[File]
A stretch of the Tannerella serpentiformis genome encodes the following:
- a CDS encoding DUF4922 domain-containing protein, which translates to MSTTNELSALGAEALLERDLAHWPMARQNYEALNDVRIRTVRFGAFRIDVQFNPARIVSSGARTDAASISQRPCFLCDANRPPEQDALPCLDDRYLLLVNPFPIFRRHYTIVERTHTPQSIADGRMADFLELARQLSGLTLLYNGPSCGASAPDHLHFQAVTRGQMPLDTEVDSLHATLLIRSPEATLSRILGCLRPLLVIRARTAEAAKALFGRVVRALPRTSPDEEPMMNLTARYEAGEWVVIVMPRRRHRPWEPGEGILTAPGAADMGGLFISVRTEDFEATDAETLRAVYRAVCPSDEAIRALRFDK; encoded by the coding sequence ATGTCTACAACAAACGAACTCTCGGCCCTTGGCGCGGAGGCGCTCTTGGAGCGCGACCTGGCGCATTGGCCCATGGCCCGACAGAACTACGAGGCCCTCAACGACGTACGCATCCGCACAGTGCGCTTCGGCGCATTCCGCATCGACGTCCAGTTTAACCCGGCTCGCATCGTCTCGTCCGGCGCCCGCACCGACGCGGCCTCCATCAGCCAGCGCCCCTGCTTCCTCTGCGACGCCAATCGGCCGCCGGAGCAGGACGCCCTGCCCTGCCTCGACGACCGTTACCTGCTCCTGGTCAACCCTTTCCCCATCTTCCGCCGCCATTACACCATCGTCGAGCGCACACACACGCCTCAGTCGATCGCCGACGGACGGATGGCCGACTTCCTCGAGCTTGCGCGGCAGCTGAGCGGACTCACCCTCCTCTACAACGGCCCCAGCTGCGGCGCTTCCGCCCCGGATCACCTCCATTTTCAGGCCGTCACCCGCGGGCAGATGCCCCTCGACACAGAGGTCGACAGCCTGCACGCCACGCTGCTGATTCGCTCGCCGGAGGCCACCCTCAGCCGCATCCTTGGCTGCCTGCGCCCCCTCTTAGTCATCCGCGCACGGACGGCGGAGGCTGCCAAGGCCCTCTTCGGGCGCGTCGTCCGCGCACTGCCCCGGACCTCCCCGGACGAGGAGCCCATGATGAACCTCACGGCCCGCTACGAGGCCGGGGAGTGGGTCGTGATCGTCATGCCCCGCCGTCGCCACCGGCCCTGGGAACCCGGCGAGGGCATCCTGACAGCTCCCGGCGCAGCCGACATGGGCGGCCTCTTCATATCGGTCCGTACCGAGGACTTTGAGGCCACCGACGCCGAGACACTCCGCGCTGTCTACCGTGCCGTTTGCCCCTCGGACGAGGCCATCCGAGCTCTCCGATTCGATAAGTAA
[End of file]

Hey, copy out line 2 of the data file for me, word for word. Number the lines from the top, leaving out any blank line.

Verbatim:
- a CDS encoding DUF4922 domain-containing protein, which translates to MSTTNELSALGAEALLERDLAHWPMARQNYEALNDVRIRTVRFGAFRIDVQFNPARIVSSGARTDAASISQRPCFLCDANRPPEQDALPCLDDRYLLLVNPFPIFRRHYTIVERTHTPQSIADGRMADFLELARQLSGLTLLYNGPSCGASAPDHLHFQAVTRGQMPLDTEVDSLHATLLIRSPEATLSRILGCLRPLLVIRARTAEAAKALFGRVVRALPRTSPDEEPMMNLTARYEAGEWVVIVMPRRRHRPWEPGEGILTAPGAADMGGLFISVRTEDFEATDAETLRAVYRAVCPSDEAIRALRFDK; encoded by the coding sequence ATGTCTACAACAAACGAACTCTCGGCCCTTGGCGCGGAGGCGCTCTTGGAGCGCGACCTGGCGCATTGGCCCATGGCCCGACAGAACTACGAGGCCCTCAACGACGTACGCATCCGCACAGTGCGCTTCGGCGCATTCCGCATCGACGTCCAGTTTAACCCGGCTCGCATCGTCTCGTCCGGCGCCCGCACCGACGCGGCCTCCATCAGCCAGCGCCCCTGCTTCCTCTGCGACGCCAATCGGCCGCCGGAGCAGGACGCCCTGCCCTGCCTCGACGACCGTTACCTGCTCCTGGTCAACCCTTTCCCCATCTTCCGCCGCCATTACACCATCGTCGAGCGCACACACACGCCTCAGTCGATCGCCGACGGACGGATGGCCGACTTCCTCGAGCTTGCGCGGCAGCTGAGCGGACTCACCCTCCTCTACAACGGCCCCAGCTGCGGCGCTTCCGCCCCGGATCACCTCCATTTTCAGGCCGTCACCCGCGGGCAGATGCCCCTCGACACAGAGGTCGACAGCCTGCACGCCACGCTGCTGATTCGCTCGCCGGAGGCCACCCTCAGCCGCATCCTTGGCTGCCTGCGCCCCCTCTTAGTCATCCGCGCACGGACGGCGGAGGCTGCCAAGGCCCTCTTCGGGCGCGTCGTCCGCGCACTGCCCCGGACCTCCCCGGACGAGGAGCCCATGATGAACCTCACGGCCCGCTACGAGGCCGGGGAGTGGGTCGTGATCGTCATGCCCCGCCGTCGCCACCGGCCCTGGGAACCCGGCGAGGGCATCCTGACAGCTCCCGGCGCAGCCGACATGGGCGGCCTCTTCATATCGGTCCGTACCGAGGACTTTGAGGCCACCGACGCCGAGACACTCCGCGCTGTCTACCGTGCCGTTTGCCCCTCGGACGAGGCCATCCGAGCTCTCCGATTCGATAAGTAA